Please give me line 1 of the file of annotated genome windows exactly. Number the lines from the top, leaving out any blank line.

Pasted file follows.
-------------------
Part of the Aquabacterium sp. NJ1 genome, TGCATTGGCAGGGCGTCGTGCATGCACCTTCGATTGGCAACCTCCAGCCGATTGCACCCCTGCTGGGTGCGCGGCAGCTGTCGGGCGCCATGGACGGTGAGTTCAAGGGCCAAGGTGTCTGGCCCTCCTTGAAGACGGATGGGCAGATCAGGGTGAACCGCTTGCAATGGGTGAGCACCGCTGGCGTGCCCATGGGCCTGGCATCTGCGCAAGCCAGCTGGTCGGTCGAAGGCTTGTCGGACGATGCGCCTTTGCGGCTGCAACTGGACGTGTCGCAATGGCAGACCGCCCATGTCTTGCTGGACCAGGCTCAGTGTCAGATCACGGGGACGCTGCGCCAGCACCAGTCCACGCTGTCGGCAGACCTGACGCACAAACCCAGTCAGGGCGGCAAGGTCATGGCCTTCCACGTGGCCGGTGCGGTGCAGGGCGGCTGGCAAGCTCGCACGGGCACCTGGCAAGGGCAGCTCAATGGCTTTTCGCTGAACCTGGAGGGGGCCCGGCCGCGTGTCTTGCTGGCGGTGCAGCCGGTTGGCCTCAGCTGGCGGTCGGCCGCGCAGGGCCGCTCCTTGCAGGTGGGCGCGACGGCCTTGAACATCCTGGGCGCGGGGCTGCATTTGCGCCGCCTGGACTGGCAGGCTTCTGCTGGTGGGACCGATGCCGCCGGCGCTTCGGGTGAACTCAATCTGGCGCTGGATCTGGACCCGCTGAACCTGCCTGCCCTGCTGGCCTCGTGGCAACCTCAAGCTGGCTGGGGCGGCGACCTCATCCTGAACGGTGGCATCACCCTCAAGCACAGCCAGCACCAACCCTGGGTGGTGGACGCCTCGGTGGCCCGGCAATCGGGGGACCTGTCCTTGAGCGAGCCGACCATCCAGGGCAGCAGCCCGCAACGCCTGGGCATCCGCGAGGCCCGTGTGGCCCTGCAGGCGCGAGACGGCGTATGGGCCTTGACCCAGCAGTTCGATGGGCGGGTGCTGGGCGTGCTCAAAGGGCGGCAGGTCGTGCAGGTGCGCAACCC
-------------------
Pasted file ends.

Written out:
Part of the Aquabacterium sp. NJ1 genome, TGCATTGGCAGGGCGTCGTGCATGCACCTTCGATTGGCAACCTCCAGCCGATTGCACCCCTGCTGGGTGCGCGGCAGCTGTCGGGCGCCATGGACGGTGAGTTCAAGGGCCAAGGTGTCTGGCCCTCCTTGAAGACGGATGGGCAGATCAGGGTGAACCGCTTGCAATGGGTGAGCACCGCTGGCGTGCCCATGGGCCTGGCATCTGCGCAAGCCAGCTGGTCGGTCGAAGGCTTGTCGGACGATGCGCCTTTGCGGCTGCAACTGGACGTGTCGCAATGGCAGACCGCCCATGTCTTGCTGGACCAGGCTCAGTGTCAGATCACGGGGACGCTGCGCCAGCACCAGTCCACGCTGTCGGCAGACCTGACGCACAAACCCAGTCAGGGCGGCAAGGTCATGGCCTTCCACGTGGCCGGTGCGGTGCAGGGCGGCTGGCAAGCTCGCACGGGCACCTGGCAAGGGCAGCTCAATGGCTTTTCGCTGAACCTGGAGGGGGCCCGGCCGCGTGTCTTGCTGGCGGTGCAGCCGGTTGGCCTCAGCTGGCGGTCGGCCGCGCAGGGCCGCTCCTTGCAGGTGGGCGCGACGGCCTTGAACATCCTGGGCGCGGGGCTGCATTTGCGCCGCCTGGACTGGCAGGCTTCTGCTGGTGGGACCGATGCCGCCGGCGCTTCGGGTGAACTCAATCTGGCGCTGGATCTGGACCCGCTGAACCTGCCTGCCCTGCTGGCCTCGTGGCAACCTCAAGCTGGCTGGGGCGGCGACCTCATCCTGAACGGTGGCATCACCCTCAAGCACAGCCAGCACCAACCCTGGGTGGTGGACGCCTCGGTGGCCCGGCAATCGGGGGACCTGTCCTTGAGCGAGCCGACCATCCAGGGCAGCAGCCCGCAACGCCTGGGCATCCGCGAGGCCCGTGTGGCCCTGCAGGCGCGAGACGGCGTATGGGCCTTGACCCAGCAGTTCGATGGGCGGGTGCTGGGCGTGCTCAAAGGGCGGCAGGTCGTGCAGGTGCGCAACCC